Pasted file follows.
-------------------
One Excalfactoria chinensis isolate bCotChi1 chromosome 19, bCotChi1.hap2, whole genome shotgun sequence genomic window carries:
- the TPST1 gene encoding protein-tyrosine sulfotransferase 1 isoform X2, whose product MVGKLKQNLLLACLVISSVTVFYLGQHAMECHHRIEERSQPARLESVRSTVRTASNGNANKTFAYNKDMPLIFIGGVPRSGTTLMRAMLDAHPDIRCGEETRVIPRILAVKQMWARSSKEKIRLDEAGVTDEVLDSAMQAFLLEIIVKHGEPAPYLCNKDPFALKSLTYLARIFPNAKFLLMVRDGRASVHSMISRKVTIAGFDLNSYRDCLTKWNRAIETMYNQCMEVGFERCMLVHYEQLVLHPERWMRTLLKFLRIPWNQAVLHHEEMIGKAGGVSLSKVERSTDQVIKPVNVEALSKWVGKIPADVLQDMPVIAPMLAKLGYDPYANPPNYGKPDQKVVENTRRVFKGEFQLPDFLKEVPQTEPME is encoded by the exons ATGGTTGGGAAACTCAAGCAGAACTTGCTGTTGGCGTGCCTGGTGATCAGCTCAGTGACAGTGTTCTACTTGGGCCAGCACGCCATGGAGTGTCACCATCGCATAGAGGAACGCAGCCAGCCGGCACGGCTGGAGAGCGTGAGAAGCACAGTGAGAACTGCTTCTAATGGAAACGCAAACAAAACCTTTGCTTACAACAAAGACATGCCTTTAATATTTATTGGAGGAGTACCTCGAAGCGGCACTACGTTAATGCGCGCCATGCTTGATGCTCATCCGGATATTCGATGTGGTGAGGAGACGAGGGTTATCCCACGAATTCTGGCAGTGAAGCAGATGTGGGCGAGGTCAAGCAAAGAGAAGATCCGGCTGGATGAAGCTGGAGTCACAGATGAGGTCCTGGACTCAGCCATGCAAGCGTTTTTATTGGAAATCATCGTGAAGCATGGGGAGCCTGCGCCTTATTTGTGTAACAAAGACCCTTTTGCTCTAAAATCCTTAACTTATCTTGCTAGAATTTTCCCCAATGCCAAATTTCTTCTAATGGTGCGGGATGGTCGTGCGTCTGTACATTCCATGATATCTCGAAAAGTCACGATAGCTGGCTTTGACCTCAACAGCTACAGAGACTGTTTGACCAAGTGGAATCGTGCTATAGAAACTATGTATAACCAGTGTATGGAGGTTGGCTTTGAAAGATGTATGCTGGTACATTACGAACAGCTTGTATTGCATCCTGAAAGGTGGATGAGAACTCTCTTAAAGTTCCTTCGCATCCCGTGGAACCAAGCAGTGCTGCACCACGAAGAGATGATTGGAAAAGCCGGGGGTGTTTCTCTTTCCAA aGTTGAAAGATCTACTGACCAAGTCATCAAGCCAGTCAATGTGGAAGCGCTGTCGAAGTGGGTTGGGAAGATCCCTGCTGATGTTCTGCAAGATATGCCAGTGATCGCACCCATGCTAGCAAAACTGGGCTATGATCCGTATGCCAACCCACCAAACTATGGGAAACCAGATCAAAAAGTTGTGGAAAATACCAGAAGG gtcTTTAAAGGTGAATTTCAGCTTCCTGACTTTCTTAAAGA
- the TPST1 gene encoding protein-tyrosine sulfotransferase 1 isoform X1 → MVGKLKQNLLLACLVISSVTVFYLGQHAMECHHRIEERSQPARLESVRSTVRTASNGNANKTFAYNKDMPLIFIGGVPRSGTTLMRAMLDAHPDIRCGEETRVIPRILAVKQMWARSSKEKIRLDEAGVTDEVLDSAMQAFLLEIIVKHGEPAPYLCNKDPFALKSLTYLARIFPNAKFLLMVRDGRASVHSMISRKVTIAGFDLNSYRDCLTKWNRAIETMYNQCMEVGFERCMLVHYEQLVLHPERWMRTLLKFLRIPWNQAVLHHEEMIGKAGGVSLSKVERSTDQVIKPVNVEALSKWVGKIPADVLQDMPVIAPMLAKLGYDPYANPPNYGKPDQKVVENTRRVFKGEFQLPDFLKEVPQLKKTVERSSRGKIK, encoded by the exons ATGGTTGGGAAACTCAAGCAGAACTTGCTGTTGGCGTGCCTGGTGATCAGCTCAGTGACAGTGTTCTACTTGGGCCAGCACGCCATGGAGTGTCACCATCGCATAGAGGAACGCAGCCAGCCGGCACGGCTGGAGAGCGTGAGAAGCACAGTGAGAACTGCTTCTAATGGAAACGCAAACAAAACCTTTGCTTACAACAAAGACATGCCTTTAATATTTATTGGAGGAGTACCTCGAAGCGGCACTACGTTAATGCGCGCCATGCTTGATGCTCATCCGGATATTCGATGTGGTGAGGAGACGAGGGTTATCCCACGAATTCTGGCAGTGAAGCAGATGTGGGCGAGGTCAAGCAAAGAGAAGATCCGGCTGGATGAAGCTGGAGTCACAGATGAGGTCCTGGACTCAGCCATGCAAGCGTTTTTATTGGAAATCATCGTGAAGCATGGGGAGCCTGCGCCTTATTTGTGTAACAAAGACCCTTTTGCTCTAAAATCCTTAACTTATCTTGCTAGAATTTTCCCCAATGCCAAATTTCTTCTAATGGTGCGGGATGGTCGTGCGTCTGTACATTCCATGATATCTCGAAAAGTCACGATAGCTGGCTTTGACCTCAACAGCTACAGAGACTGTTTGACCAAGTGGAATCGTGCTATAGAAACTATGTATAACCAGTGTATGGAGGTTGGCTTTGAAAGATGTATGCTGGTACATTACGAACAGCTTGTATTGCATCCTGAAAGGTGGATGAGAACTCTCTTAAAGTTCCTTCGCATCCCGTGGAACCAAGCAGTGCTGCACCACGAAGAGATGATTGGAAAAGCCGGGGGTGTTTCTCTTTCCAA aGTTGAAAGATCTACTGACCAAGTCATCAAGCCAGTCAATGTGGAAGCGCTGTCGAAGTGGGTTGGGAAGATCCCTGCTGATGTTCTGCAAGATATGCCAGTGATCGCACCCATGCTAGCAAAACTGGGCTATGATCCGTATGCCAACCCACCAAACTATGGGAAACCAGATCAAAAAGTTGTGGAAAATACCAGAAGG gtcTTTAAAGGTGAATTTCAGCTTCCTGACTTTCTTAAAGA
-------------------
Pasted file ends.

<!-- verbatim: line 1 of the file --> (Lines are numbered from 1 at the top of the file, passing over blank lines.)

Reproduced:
One Excalfactoria chinensis isolate bCotChi1 chromosome 19, bCotChi1.hap2, whole genome shotgun sequence genomic window carries: